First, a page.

Border officials are refusing entry to 20 Malaysians at Australian airports every week, to address what has been dubbed an “orchestrated scam” to gain access to the country.
- New figures show close to 2,000 Malaysians have been refused entry to Australia at airports since July 2017
- Malaysians can visit Australia once they have applied for a tourist visa online
- Once in Australia, thousands are applying for protection visas, allowing them to stay and work during the application and appeal process
Recent years have seen a surge in the numbers of Malaysian visitors coming to Australia on electronic visitor visas, and then going on to apply for protection visas in a bid to stay longer.
In cases where authorities have rejected the protection visas, the Malaysians have appealed against the decision and extended their stays in the process.
The Government’s latest strategy to address the influx has emerged in new information being released as part of Senate estimates.
Between July 2017 and February 2019 1,779 Malaysians had their visas cancelled before clearing immigration — more than 20 each week.
This represents almost one third of all removals, even though Malaysia provides fewer than one in 20 tourists to Australia.
Refugee Council Concerned
Jason Wood, the new Minister for Multicultural Affairs, speaking before he took on that role, said the Malaysian visitors were making a bid to work around existing visa laws.
“This represents an orchestrated scam that provides protection visa applicants the right to work in Australia until their claims are finalised,” Mr Wood said.
At the end of 2018, of approximately 10,000 electronic visa holders who had overstayed their visa, three-quarters were from Malaysia.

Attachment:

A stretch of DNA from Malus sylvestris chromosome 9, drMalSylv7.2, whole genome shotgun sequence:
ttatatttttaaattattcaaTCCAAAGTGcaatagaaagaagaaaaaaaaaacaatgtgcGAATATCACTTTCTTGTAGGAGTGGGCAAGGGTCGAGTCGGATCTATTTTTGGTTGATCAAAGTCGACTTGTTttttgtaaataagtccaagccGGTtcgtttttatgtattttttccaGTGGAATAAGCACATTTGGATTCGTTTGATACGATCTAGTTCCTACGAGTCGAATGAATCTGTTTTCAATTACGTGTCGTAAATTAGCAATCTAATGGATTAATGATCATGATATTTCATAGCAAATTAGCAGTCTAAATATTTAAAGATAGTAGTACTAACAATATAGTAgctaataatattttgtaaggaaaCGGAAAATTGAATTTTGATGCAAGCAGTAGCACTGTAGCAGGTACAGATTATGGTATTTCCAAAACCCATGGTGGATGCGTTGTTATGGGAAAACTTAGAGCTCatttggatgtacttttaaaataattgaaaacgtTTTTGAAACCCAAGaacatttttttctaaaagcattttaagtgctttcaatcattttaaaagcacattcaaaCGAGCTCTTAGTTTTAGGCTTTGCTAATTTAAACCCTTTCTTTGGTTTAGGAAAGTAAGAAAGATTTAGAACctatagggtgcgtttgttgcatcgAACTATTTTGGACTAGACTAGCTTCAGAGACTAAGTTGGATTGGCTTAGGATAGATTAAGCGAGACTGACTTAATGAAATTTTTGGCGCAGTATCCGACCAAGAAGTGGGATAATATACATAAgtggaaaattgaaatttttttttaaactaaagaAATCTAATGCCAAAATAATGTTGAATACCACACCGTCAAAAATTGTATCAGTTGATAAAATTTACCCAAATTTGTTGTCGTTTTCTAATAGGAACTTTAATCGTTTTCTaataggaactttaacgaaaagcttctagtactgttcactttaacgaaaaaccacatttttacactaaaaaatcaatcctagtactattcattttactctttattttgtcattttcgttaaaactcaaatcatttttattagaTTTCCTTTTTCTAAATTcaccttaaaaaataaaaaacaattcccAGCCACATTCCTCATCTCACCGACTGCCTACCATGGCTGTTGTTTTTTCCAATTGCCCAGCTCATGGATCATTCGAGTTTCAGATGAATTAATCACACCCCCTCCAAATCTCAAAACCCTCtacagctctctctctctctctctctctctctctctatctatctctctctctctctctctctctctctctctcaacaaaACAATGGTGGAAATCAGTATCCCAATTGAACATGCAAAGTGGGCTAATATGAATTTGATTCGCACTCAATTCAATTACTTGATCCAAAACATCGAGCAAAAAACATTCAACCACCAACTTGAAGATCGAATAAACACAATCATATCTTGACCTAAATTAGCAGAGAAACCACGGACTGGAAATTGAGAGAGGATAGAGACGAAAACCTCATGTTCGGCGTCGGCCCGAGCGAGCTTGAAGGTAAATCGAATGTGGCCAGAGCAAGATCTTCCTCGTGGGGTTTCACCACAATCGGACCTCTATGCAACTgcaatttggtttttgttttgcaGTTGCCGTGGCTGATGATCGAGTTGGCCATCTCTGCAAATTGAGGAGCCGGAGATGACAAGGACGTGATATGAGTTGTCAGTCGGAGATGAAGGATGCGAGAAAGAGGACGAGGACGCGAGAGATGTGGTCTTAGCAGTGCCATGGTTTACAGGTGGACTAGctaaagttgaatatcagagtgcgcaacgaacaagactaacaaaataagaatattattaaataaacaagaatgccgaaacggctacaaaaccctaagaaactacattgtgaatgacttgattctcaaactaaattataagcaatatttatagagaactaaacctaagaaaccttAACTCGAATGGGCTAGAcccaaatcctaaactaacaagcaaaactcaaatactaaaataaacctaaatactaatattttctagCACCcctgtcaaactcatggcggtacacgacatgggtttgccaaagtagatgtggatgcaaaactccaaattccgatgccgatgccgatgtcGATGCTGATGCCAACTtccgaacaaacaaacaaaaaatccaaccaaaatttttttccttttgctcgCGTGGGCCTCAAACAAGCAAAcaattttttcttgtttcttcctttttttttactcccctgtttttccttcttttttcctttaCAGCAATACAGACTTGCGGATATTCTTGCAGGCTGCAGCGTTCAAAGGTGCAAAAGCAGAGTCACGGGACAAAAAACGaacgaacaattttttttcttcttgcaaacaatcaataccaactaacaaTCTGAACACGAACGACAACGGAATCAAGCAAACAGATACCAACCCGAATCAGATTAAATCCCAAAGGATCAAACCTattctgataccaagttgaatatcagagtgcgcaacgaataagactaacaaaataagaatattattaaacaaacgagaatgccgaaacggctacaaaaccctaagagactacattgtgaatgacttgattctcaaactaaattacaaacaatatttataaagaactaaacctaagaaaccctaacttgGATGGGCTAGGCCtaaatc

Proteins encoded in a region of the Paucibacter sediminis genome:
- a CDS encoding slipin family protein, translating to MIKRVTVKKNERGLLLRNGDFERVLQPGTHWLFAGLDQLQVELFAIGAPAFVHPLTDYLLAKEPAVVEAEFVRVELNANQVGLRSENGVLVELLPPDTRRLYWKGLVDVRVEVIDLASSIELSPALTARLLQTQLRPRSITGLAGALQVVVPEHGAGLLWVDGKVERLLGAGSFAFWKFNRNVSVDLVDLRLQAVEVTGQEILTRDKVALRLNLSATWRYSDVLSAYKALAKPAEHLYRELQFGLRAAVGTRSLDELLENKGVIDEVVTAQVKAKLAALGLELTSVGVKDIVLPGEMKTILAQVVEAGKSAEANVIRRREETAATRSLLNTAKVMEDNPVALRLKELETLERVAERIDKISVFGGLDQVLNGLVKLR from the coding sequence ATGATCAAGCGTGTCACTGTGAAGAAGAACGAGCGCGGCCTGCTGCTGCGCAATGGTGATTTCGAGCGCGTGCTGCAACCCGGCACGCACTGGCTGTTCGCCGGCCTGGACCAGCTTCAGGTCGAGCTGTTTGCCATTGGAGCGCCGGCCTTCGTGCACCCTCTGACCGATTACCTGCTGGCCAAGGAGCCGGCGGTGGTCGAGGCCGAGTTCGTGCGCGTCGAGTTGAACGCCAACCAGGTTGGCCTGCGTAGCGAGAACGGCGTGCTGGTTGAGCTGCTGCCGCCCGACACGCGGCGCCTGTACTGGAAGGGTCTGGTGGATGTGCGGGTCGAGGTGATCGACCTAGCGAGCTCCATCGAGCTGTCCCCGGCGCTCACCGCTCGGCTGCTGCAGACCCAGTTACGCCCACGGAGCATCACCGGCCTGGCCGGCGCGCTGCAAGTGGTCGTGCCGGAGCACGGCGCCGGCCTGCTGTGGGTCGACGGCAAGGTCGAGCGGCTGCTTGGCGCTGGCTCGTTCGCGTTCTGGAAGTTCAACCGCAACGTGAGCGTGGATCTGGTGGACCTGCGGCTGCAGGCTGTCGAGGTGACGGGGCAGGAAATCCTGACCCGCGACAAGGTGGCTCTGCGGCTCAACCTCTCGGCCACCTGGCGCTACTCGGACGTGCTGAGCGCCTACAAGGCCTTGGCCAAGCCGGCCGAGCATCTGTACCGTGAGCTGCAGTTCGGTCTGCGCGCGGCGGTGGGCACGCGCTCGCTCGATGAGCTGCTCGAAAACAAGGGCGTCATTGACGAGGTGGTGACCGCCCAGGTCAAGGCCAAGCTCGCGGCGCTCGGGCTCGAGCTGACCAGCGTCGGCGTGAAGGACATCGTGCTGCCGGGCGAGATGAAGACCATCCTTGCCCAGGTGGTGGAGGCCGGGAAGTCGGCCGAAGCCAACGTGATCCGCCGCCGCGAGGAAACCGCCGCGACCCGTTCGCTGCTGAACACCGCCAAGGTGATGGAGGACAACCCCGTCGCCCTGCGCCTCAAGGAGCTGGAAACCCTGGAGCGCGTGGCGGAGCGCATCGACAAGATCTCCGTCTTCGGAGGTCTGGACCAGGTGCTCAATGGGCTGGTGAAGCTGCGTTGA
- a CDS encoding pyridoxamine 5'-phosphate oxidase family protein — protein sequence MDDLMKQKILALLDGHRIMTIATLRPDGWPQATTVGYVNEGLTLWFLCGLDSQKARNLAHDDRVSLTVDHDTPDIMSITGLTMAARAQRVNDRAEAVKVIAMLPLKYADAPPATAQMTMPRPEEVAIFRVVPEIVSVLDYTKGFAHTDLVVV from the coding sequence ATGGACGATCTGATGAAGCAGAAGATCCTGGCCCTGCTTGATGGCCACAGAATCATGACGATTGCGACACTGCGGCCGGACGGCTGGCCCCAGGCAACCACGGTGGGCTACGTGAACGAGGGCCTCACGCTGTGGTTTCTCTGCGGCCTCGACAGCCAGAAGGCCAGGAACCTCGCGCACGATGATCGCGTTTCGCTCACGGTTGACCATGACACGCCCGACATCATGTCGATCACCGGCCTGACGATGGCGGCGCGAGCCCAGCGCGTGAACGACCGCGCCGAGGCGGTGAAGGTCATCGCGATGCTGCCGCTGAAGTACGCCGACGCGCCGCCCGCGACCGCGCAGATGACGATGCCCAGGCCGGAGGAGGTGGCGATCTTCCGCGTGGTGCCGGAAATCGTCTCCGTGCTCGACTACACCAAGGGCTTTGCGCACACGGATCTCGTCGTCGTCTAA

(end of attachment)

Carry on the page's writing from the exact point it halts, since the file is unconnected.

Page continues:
The Government is now refusing entry to hundreds of Malaysians each year before they clear immigration at airports.
The trend is “concerning” due a lack of transparency, according to Asher Hirsch, a senior policy officer at the Refugee Council.
“While legislation and the department’s policy says that people who claim asylum at the airport must be allowed to lodge a protection application, we have heard worrying stories from lawyers and refugees themselves of people being returned at the border without the chance to apply for asylum,” he said.
“While not every person who seeks asylum at an Australian airport will be a refugee, without a proper assessment of their claims there is a very real risk that we are sending people back to harm.”
Link to Online Visa
The electronic visa, officially called an “electronic travel authority”, was made available to Malaysians in 1997.
Surges in visitors applying for protection visas have occurred before, such as during the late 1990s Asian economic crisis, but the recent influx is significant.
About 1,400 protection visa lodgements came from Malaysians while they were in Australia in 2014-15.
The following year, the number increased to about 3,500, before surging to 8,600 in 2016-17. The lodgements then grew to 9,300 last year.
Many of these people are appealing the rejection of their protection claims, allowing them to stay in Australia — often for two years or more — with full work rights.
Defending these appeals has cost taxpayers close to $50 million in the past three years.
A parliamentary committee, which Mr Wood chaired in February, recommended that electronic visa holders who lodged a protection visa application be “fast-tracked” and have limited rights to appeal.
The Government is yet to respond to these recommendations.
Better Than Boats?
Home Affairs Minister Peter Dutton, two weeks ago, played down the problem of airport arrivals compared to boat arrivals.
“If you’ve hopped onto a plane, you’ve got travel documents. We know who you are,” he said.
“We’re able to work with Interpol or the country of origin to determine whether that person is a threat. We can look properly at their backgrounds.
“We don’t have people drowning on planes coming in to Australia.
“We are able to manage because we have airport liaison officers in Dubai, in major hub ports, so that we can offload people where we know there is a threat.
“And people who come, where they have genuine documentation, we can deal with them.”
Mr Dutton said 90 per cent of air arrivals had claims for protection rejected.
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